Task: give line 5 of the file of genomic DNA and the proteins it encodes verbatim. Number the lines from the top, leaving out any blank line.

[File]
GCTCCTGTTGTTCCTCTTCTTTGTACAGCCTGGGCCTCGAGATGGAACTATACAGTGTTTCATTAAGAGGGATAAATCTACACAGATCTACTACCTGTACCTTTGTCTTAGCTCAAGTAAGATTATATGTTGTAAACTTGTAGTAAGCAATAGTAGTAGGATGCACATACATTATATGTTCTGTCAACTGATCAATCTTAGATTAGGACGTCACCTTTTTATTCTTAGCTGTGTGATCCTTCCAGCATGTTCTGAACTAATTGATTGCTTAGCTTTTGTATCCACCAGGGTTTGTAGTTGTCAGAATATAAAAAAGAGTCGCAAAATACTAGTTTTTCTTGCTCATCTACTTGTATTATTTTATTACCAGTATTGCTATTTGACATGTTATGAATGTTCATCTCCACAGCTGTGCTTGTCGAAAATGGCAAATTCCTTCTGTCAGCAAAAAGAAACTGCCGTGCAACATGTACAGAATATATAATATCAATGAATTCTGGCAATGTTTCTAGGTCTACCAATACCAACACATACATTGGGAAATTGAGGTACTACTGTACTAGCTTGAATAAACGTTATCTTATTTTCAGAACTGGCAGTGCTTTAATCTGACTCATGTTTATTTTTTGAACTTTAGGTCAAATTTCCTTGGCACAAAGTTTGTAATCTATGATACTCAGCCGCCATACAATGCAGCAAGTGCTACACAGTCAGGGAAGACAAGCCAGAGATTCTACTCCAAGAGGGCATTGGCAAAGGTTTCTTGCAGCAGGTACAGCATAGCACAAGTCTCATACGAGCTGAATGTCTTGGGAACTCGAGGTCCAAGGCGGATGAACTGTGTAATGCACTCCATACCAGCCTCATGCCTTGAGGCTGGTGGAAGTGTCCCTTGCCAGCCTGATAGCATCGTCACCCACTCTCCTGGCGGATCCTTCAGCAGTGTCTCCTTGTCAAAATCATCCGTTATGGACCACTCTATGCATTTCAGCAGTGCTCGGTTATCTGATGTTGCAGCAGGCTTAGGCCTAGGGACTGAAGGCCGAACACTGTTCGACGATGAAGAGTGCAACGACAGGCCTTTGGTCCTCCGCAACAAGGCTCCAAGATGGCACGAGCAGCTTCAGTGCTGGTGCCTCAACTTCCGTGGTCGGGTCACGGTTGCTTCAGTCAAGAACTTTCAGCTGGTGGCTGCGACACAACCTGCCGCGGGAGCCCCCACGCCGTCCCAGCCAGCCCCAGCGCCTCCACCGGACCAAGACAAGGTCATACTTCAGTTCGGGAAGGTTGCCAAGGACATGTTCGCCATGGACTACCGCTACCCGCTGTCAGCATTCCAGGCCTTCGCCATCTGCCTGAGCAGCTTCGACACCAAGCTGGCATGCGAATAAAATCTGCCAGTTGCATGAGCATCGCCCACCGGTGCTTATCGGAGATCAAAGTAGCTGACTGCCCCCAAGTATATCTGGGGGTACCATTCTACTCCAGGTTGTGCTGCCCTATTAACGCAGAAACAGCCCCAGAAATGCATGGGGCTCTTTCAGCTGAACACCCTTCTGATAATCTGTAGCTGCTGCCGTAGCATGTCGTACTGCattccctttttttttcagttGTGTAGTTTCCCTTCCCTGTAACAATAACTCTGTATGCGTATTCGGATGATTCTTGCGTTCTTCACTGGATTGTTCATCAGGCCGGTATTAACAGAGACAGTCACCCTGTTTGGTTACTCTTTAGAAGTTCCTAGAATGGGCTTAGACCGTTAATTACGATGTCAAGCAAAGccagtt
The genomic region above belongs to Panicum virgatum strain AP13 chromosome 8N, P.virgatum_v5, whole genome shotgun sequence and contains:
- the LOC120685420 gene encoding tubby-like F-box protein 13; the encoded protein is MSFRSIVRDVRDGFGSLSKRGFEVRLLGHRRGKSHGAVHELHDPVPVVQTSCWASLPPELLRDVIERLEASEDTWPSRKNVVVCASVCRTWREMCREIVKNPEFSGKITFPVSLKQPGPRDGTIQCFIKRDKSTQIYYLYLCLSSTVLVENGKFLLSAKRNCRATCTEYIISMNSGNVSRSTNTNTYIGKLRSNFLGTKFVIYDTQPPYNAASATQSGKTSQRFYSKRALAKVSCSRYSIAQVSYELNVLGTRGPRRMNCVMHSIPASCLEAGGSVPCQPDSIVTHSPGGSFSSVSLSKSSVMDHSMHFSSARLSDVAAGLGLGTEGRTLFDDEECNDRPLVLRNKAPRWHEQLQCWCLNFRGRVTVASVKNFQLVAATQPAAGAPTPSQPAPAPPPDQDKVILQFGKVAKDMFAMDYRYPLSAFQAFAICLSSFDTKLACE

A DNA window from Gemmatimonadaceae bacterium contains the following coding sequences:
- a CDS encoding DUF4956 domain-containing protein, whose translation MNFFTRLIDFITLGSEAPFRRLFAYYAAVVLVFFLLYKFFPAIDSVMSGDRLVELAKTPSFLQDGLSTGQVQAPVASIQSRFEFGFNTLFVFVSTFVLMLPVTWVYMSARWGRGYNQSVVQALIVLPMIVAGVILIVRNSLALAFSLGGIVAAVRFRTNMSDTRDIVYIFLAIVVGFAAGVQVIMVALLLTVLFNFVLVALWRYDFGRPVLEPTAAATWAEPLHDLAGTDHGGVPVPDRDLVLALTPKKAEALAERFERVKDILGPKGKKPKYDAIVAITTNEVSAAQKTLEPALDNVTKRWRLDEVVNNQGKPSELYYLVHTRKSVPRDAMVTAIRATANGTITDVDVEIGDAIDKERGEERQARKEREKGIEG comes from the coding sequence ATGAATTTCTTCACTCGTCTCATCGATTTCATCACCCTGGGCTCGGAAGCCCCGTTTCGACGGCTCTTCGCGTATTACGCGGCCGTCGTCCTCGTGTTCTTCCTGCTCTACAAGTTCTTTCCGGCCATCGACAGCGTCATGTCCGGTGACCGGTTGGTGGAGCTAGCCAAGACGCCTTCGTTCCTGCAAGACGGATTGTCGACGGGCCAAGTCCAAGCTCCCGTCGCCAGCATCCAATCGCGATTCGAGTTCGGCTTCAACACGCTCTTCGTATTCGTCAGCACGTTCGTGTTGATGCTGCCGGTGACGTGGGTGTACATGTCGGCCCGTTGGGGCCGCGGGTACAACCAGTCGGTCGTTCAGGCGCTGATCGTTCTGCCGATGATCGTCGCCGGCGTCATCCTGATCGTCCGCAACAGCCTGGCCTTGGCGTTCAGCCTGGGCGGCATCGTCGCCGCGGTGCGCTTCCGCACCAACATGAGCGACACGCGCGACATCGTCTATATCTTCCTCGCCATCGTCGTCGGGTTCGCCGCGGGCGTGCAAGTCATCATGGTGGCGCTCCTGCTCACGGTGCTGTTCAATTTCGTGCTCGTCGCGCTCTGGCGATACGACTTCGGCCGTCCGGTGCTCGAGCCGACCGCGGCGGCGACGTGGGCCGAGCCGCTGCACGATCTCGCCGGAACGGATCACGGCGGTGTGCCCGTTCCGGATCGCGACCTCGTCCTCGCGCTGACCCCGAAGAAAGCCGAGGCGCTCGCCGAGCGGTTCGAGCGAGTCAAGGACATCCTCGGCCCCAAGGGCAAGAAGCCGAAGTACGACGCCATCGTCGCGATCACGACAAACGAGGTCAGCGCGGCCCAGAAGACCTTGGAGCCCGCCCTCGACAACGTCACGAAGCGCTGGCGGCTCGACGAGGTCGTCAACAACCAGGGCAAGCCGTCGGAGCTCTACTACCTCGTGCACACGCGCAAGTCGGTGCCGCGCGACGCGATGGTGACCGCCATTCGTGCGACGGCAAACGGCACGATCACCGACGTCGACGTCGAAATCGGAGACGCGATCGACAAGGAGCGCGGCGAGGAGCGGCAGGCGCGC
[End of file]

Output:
- a CDS encoding DUF4956 domain-containing protein, whose translation MNFFTRLIDFITLGSEAPFRRLFAYYAAVVLVFFLLYKFFPAIDSVMSGDRLVELAKTPSFLQDGLSTGQVQAPVASIQSRFEFGFNTLFVFVSTFVLMLPVTWVYMSARWGRGYNQSVVQALIVLPMIVAGVILIVRNSLALAFSLGGIVAAVRFRTNMSDTRDIVYIFLAIVVGFAAGVQVIMVALLLTVLFNFVLVALWRYDFGRPVLEPTAAATWAEPLHDLAGTDHGGVPVPDRDLVLALTPKKAEALAERFERVKDILGPKGKKPKYDAIVAITTNEVSAAQKTLEPALDNVTKRWRLDEVVNNQGKPSELYYLVHTRKSVPRDAMVTAIRATANGTITDVDVEIGDAIDKERGEERQARKEREKGIEG comes from the coding sequence ATGAATTTCTTCACTCGTCTCATCGATTTCATCACCCTGGGCTCGGAAGCCCCGTTTCGACGGCTCTTCGCGTATTACGCGGCCGTCGTCCTCGTGTTCTTCCTGCTCTACAAGTTCTTTCCGGCCATCGACAGCGTCATGTCCGGTGACCGGTTGGTGGAGCTAGCCAAGACGCCTTCGTTCCTGCAAGACGGATTGTCGACGGGCCAAGTCCAAGCTCCCGTCGCCAGCATCCAATCGCGATTCGAGTTCGGCTTCAACACGCTCTTCGTATTCGTCAGCACGTTCGTGTTGATGCTGCCGGTGACGTGGGTGTACATGTCGGCCCGTTGGGGCCGCGGGTACAACCAGTCGGTCGTTCAGGCGCTGATCGTTCTGCCGATGATCGTCGCCGGCGTCATCCTGATCGTCCGCAACAGCCTGGCCTTGGCGTTCAGCCTGGGCGGCATCGTCGCCGCGGTGCGCTTCCGCACCAACATGAGCGACACGCGCGACATCGTCTATATCTTCCTCGCCATCGTCGTCGGGTTCGCCGCGGGCGTGCAAGTCATCATGGTGGCGCTCCTGCTCACGGTGCTGTTCAATTTCGTGCTCGTCGCGCTCTGGCGATACGACTTCGGCCGTCCGGTGCTCGAGCCGACCGCGGCGGCGACGTGGGCCGAGCCGCTGCACGATCTCGCCGGAACGGATCACGGCGGTGTGCCCGTTCCGGATCGCGACCTCGTCCTCGCGCTGACCCCGAAGAAAGCCGAGGCGCTCGCCGAGCGGTTCGAGCGAGTCAAGGACATCCTCGGCCCCAAGGGCAAGAAGCCGAAGTACGACGCCATCGTCGCGATCACGACAAACGAGGTCAGCGCGGCCCAGAAGACCTTGGAGCCCGCCCTCGACAACGTCACGAAGCGCTGGCGGCTCGACGAGGTCGTCAACAACCAGGGCAAGCCGTCGGAGCTCTACTACCTCGTGCACACGCGCAAGTCGGTGCCGCGCGACGCGATGGTGACCGCCATTCGTGCGACGGCAAACGGCACGATCACCGACGTCGACGTCGAAATCGGAGACGCGATCGACAAGGAGCGCGGCGAGGAGCGGCAGGCGCGC